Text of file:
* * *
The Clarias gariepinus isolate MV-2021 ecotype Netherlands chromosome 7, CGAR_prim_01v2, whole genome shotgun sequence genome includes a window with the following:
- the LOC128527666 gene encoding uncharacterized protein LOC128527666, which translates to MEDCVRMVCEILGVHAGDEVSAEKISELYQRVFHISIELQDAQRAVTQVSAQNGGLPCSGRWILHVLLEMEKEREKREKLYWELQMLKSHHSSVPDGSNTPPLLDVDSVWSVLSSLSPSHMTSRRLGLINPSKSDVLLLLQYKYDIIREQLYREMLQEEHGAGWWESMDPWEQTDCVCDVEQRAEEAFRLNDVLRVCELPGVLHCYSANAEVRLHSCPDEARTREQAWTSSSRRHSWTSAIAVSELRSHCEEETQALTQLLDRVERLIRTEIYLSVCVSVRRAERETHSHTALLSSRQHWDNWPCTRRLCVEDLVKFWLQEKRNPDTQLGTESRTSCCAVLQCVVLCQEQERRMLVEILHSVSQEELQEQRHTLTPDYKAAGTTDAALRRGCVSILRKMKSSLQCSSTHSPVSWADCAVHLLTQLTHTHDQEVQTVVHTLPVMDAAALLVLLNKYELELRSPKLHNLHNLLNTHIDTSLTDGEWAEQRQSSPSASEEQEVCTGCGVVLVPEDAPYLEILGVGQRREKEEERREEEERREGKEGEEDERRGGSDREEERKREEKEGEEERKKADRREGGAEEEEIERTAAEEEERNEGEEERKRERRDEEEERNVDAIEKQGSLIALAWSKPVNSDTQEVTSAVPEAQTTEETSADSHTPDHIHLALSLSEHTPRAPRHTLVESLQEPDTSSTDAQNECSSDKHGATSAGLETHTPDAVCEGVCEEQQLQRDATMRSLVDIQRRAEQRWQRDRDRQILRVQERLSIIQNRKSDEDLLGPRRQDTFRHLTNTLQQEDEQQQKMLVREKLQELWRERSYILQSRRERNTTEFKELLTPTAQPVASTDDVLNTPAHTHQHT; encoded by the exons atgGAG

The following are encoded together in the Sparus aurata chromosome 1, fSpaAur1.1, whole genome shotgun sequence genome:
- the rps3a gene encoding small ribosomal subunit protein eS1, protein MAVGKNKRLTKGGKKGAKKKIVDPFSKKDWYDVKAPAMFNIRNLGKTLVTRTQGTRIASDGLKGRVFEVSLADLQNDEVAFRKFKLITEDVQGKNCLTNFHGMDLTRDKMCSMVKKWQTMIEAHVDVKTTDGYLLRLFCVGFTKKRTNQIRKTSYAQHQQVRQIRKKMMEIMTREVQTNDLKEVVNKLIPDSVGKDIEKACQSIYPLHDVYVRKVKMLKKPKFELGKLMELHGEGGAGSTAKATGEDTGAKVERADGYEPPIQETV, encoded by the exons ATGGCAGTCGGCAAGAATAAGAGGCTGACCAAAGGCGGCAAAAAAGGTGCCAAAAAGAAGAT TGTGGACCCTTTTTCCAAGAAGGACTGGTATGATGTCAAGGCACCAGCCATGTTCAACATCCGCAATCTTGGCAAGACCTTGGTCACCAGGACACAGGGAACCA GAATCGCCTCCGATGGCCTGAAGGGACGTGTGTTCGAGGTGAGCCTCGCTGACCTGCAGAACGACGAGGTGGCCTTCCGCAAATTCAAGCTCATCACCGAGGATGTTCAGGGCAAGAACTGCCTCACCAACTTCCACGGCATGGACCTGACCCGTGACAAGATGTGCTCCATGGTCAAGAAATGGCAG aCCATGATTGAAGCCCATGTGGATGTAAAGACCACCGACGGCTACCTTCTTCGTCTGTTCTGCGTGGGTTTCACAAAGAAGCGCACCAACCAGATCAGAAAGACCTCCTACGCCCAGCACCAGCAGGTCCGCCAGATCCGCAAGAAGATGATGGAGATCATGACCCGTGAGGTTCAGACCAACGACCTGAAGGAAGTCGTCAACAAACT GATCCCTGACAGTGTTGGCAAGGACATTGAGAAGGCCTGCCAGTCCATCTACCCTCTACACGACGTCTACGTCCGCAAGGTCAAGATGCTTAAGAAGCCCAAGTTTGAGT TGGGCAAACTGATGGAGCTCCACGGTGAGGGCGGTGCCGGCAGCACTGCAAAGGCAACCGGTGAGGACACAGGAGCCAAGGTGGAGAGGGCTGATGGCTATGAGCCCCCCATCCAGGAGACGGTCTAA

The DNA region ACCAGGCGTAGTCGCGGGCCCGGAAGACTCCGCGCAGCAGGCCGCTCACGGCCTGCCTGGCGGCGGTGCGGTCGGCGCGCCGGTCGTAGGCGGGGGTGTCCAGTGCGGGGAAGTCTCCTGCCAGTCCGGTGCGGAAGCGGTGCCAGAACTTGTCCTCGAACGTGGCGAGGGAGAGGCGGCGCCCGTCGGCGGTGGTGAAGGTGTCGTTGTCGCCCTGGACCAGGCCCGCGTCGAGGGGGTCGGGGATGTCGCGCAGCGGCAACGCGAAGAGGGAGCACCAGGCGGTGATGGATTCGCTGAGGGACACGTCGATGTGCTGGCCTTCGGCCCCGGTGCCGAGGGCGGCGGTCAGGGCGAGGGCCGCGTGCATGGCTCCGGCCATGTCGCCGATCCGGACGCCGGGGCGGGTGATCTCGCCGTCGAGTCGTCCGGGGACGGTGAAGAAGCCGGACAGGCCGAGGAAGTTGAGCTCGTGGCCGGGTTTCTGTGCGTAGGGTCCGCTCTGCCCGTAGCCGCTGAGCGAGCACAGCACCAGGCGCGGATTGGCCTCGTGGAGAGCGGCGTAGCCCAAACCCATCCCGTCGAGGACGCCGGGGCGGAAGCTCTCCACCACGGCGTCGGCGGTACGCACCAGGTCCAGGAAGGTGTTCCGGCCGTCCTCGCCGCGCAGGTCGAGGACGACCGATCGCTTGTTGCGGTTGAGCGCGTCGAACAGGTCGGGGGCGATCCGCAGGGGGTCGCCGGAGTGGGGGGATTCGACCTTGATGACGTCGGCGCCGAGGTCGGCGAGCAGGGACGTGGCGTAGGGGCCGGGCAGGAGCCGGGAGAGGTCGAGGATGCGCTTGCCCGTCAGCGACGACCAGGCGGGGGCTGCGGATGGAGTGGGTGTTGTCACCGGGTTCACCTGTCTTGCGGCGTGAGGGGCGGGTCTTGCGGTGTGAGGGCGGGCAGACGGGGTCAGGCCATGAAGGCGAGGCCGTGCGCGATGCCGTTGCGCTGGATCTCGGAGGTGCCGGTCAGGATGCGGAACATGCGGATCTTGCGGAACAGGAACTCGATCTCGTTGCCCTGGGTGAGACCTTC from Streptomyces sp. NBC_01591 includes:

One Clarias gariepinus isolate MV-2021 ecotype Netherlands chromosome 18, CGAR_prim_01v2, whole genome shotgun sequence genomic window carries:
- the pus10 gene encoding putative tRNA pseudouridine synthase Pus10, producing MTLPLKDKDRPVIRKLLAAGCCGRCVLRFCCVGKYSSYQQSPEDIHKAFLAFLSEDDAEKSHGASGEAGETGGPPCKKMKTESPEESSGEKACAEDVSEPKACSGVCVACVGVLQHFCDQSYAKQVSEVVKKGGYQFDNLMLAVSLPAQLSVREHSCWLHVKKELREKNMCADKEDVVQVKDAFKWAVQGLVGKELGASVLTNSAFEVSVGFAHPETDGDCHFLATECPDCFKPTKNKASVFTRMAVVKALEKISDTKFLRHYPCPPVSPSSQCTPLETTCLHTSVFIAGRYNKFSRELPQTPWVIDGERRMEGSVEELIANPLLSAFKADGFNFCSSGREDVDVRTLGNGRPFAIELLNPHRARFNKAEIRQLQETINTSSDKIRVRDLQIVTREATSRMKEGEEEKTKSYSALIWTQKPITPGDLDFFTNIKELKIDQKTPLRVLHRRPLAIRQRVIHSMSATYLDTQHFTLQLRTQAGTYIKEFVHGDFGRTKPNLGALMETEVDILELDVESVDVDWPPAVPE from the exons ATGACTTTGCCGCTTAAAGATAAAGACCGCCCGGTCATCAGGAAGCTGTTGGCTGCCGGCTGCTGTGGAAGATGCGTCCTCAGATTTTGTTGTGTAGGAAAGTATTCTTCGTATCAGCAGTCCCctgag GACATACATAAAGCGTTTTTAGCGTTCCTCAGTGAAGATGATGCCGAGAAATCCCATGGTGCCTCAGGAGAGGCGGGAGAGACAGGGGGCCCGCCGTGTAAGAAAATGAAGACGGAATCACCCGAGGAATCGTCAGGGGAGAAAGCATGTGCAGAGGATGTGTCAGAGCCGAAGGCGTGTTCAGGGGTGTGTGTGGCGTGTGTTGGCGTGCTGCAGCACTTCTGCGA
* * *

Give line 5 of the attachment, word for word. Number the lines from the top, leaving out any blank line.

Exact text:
The DNA region ACCAGGCGTAGTCGCGGGCCCGGAAGACTCCGCGCAGCAGGCCGCTCACGGCCTGCCTGGCGGCGGTGCGGTCGGCGCGCCGGTCGTAGGCGGGGGTGTCCAGTGCGGGGAAGTCTCCTGCCAGTCCGGTGCGGAAGCGGTGCCAGAACTTGTCCTCGAACGTGGCGAGGGAGAGGCGGCGCCCGTCGGCGGTGGTGAAGGTGTCGTTGTCGCCCTGGACCAGGCCCGCGTCGAGGGGGTCGGGGATGTCGCGCAGCGGCAACGCGAAGAGGGAGCACCAGGCGGTGATGGATTCGCTGAGGGACACGTCGATGTGCTGGCCTTCGGCCCCGGTGCCGAGGGCGGCGGTCAGGGCGAGGGCCGCGTGCATGGCTCCGGCCATGTCGCCGATCCGGACGCCGGGGCGGGTGATCTCGCCGTCGAGTCGTCCGGGGACGGTGAAGAAGCCGGACAGGCCGAGGAAGTTGAGCTCGTGGCCGGGTTTCTGTGCGTAGGGTCCGCTCTGCCCGTAGCCGCTGAGCGAGCACAGCACCAGGCGCGGATTGGCCTCGTGGAGAGCGGCGTAGCCCAAACCCATCCCGTCGAGGACGCCGGGGCGGAAGCTCTCCACCACGGCGTCGGCGGTACGCACCAGGTCCAGGAAGGTGTTCCGGCCGTCCTCGCCGCGCAGGTCGAGGACGACCGATCGCTTGTTGCGGTTGAGCGCGTCGAACAGGTCGGGGGCGATCCGCAGGGGGTCGCCGGAGTGGGGGGATTCGACCTTGATGACGTCGGCGCCGAGGTCGGCGAGCAGGGACGTGGCGTAGGGGCCGGGCAGGAGCCGGGAGAGGTCGAGGATGCGCTTGCCCGTCAGCGACGACCAGGCGGGGGCTGCGGATGGAGTGGGTGTTGTCACCGGGTTCACCTGTCTTGCGGCGTGAGGGGCGGGTCTTGCGGTGTGAGGGCGGGCAGACGGGGTCAGGCCATGAAGGCGAGGCCGTGCGCGATGCCGTTGCGCTGGATCTCGGAGGTGCCGGTCAGGATGCGGAACATGCGGATCTTGCGGAACAGGAACTCGATCTCGTTGCCCTGGGTGAGACCTTC from Streptomyces sp. NBC_01591 includes: